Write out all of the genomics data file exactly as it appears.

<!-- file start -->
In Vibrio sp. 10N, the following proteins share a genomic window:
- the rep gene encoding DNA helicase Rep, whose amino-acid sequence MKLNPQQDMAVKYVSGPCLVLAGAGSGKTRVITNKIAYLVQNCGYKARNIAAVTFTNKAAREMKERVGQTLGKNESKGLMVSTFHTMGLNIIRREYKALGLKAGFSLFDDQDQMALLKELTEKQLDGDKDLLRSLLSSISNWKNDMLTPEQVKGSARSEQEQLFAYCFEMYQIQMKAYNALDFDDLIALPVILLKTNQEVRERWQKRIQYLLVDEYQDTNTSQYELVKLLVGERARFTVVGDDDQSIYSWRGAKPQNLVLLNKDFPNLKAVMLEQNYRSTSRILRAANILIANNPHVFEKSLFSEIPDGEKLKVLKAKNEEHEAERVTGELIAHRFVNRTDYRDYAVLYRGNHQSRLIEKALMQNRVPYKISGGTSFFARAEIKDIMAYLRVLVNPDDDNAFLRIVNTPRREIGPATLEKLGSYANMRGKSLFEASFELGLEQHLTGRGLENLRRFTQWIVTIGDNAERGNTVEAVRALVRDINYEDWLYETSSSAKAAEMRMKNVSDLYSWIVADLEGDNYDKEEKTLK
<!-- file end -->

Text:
In Vibrio sp. 10N, the following proteins share a genomic window:
- the rep gene encoding DNA helicase Rep, whose amino-acid sequence MKLNPQQDMAVKYVSGPCLVLAGAGSGKTRVITNKIAYLVQNCGYKARNIAAVTFTNKAAREMKERVGQTLGKNESKGLMVSTFHTMGLNIIRREYKALGLKAGFSLFDDQDQMALLKELTEKQLDGDKDLLRSLLSSISNWKNDMLTPEQVKGSARSEQEQLFAYCFEMYQIQMKAYNALDFDDLIALPVILLKTNQEVRERWQKRIQYLLVDEYQDTNTSQYELVKLLVGERARFTVVGDDDQSIYSWRGAKPQNLVLLNKDFPNLKAVMLEQNYRSTSRILRAANILIANNPHVFEKSLFSEIPDGEKLKVLKAKNEEHEAERVTGELIAHRFVNRTDYRDYAVLYRGNHQSRLIEKALMQNRVPYKISGGTSFFARAEIKDIMAYLRVLVNPDDDNAFLRIVNTPRREIGPATLEKLGSYANMRGKSLFEASFELGLEQHLTGRGLENLRRFTQWIVTIGDNAERGNTVEAVRALVRDINYEDWLYETSSSAKAAEMRMKNVSDLYSWIVADLEGDNYDKEEKTLK